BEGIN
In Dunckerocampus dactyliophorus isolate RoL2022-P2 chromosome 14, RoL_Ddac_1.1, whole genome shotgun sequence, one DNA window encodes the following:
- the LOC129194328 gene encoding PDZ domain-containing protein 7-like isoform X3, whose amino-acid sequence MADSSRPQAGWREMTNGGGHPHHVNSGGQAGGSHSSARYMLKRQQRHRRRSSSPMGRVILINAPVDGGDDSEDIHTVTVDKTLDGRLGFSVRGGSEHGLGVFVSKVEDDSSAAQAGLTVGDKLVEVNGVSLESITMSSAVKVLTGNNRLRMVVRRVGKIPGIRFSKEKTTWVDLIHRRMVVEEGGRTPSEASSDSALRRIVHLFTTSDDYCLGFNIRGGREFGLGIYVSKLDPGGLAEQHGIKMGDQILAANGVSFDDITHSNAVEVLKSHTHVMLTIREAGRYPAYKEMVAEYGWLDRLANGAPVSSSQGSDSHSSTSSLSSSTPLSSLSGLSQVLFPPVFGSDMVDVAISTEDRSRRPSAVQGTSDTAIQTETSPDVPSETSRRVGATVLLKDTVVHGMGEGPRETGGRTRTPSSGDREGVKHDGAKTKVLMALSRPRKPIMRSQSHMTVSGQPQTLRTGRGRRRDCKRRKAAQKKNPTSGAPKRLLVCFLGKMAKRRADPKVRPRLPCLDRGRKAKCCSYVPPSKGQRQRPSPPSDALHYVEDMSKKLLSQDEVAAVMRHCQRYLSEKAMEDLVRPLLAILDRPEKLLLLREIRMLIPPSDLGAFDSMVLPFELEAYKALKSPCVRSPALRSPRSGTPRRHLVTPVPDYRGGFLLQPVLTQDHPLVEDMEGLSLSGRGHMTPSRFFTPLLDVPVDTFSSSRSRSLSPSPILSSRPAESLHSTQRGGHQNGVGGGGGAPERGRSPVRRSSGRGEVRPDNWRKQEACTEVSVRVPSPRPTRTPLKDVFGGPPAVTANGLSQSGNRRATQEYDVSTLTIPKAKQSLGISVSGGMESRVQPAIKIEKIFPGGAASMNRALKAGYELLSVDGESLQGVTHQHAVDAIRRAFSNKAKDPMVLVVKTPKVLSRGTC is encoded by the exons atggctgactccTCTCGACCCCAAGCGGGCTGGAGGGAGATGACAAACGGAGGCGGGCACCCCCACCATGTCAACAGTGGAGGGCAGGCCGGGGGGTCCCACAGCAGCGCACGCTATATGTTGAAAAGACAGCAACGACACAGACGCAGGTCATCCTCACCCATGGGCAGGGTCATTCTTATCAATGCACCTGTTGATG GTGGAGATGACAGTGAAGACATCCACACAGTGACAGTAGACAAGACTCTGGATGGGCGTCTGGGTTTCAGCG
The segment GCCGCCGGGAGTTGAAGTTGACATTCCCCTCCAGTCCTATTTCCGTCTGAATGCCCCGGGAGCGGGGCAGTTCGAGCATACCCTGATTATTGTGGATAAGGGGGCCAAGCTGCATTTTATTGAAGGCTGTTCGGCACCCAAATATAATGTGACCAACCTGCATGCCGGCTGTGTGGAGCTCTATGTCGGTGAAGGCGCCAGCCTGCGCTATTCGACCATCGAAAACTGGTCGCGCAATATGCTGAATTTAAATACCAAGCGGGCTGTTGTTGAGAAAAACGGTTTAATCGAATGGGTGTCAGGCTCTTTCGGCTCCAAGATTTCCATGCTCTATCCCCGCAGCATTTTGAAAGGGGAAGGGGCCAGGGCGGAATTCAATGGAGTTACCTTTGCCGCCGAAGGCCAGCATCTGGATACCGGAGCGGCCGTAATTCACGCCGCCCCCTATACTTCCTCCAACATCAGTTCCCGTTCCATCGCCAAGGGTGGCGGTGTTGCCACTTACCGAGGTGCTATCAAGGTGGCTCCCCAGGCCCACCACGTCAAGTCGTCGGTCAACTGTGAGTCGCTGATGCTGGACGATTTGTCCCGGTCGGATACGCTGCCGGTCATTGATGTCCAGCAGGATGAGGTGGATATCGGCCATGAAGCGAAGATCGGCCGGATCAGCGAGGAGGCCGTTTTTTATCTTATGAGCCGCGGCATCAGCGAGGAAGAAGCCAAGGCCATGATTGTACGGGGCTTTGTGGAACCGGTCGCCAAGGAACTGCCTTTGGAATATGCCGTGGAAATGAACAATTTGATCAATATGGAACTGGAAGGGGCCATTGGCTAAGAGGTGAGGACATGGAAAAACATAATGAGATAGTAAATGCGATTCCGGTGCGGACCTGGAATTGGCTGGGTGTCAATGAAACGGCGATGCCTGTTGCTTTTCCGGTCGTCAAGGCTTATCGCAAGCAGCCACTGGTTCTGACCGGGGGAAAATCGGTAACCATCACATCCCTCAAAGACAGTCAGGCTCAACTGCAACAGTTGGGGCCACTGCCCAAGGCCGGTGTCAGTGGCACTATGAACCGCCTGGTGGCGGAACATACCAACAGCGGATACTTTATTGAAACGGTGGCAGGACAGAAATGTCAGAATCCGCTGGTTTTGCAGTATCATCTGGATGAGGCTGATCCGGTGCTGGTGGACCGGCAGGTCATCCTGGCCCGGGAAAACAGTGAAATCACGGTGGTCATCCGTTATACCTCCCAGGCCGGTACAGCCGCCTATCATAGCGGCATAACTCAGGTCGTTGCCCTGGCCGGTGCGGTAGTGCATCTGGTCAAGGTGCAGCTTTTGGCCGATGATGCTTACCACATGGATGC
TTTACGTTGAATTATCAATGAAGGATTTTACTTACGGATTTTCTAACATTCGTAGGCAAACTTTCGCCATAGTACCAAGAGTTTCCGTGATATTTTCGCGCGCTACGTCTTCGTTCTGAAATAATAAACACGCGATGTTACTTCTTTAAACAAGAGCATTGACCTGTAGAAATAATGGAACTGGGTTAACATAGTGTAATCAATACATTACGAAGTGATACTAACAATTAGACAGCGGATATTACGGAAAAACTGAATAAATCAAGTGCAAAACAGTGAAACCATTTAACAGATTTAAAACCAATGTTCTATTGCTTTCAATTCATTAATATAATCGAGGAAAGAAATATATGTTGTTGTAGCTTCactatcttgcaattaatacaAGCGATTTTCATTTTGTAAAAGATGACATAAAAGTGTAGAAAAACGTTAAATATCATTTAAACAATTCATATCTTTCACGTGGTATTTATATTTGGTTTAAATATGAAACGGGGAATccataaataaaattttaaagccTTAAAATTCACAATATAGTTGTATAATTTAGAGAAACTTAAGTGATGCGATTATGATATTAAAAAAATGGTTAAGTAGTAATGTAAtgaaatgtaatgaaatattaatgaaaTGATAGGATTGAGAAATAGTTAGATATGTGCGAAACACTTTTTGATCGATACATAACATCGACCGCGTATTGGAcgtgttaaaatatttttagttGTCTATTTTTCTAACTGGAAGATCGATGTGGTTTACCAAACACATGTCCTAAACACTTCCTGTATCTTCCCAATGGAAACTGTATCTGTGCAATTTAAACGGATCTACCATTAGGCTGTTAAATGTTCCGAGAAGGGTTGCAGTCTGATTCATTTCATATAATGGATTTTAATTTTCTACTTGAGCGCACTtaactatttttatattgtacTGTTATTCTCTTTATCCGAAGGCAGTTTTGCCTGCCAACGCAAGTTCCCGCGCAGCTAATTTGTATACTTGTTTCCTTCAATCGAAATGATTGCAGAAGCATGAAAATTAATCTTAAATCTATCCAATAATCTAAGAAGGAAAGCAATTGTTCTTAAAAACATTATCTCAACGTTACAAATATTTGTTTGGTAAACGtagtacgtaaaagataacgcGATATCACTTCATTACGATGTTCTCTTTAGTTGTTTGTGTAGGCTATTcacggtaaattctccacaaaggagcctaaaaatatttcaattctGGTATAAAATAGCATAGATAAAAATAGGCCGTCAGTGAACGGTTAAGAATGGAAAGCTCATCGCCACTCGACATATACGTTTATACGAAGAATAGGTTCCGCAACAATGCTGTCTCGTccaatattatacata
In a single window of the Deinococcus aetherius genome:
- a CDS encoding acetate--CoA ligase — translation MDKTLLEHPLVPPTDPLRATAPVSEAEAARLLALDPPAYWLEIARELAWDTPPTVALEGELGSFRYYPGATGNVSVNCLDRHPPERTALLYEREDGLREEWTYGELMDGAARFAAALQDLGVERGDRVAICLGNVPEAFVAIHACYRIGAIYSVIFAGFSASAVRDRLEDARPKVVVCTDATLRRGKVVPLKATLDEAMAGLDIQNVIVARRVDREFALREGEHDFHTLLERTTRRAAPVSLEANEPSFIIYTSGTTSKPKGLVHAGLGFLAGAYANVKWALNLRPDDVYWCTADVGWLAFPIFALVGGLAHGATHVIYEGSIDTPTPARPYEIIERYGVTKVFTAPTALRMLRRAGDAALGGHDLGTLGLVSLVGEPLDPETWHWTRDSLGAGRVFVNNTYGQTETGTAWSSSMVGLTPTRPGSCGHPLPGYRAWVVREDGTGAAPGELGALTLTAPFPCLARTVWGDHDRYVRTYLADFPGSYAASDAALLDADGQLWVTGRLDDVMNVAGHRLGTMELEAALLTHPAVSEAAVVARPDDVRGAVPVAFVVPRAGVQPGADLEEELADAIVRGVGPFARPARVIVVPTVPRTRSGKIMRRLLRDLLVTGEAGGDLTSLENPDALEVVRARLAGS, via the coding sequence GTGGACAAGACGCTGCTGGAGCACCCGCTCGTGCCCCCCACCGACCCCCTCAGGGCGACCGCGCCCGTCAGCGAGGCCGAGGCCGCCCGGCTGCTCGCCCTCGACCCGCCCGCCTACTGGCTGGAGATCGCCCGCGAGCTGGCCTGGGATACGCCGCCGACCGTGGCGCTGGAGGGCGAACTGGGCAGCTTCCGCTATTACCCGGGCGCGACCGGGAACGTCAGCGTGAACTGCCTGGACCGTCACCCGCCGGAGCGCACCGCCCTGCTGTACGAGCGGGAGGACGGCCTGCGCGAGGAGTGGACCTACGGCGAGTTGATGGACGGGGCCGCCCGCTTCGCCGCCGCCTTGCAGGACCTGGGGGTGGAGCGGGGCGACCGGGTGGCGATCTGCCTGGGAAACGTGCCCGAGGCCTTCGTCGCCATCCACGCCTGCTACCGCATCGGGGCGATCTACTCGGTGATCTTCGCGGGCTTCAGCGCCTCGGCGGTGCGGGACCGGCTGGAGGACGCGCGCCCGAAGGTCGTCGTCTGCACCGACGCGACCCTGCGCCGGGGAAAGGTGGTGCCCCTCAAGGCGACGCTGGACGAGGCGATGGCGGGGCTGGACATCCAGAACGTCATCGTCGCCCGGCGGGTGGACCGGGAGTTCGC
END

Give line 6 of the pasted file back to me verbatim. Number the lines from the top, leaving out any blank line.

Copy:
- a CDS encoding acetate--CoA ligase — translation MDKTLLEHPLVPPTDPLRATAPVSEAEAARLLALDPPAYWLEIARELAWDTPPTVALEGELGSFRYYPGATGNVSVNCLDRHPPERTALLYEREDGLREEWTYGELMDGAARFAAALQDLGVERGDRVAICLGNVPEAFVAIHACYRIGAIYSVIFAGFSASAVRDRLEDARPKVVVCTDATLRRGKVVPLKATLDEAMAGLDIQNVIVARRVDREFALREGEHDFHTLLERTTRRAAPVSLEANEPSFIIYTSGTTSKPKGLVHAGLGFLAGAYANVKWALNLRPDDVYWCTADVGWLAFPIFALVGGLAHGATHVIYEGSIDTPTPARPYEIIERYGVTKVFTAPTALRMLRRAGDAALGGHDLGTLGLVSLVGEPLDPETWHWTRDSLGAGRVFVNNTYGQTETGTAWSSSMVGLTPTRPGSCGHPLPGYRAWVVREDGTGAAPGELGALTLTAPFPCLARTVWGDHDRYVRTYLADFPGSYAASDAALLDADGQLWVTGRLDDVMNVAGHRLGTMELEAALLTHPAVSEAAVVARPDDVRGAVPVAFVVPRAGVQPGADLEEELADAIVRGVGPFARPARVIVVPTVPRTRSGKIMRRLLRDLLVTGEAGGDLTSLENPDALEVVRARLAGS, via the coding sequence GTGGACAAGACGCTGCTGGAGCACCCGCTCGTGCCCCCCACCGACCCCCTCAGGGCGACCGCGCCCGTCAGCGAGGCCGAGGCCGCCCGGCTGCTCGCCCTCGACCCGCCCGCCTACTGGCTGGAGATCGCCCGCGAGCTGGCCTGGGATACGCCGCCGACCGTGGCGCTGGAGGGCGAACTGGGCAGCTTCCGCTATTACCCGGGCGCGACCGGGAACGTCAGCGTGAACTGCCTGGACCGTCACCCGCCGGAGCGCACCGCCCTGCTGTACGAGCGGGAGGACGGCCTGCGCGAGGAGTGGACCTACGGCGAGTTGATGGACGGGGCCGCCCGCTTCGCCGCCGCCTTGCAGGACCTGGGGGTGGAGCGGGGCGACCGGGTGGCGATCTGCCTGGGAAACGTGCCCGAGGCCTTCGTCGCCATCCACGCCTGCTACCGCATCGGGGCGATCTACTCGGTGATCTTCGCGGGCTTCAGCGCCTCGGCGGTGCGGGACCGGCTGGAGGACGCGCGCCCGAAGGTCGTCGTCTGCACCGACGCGACCCTGCGCCGGGGAAAGGTGGTGCCCCTCAAGGCGACGCTGGACGAGGCGATGGCGGGGCTGGACATCCAGAACGTCATCGTCGCCCGGCGGGTGGACCGGGAGTTCGC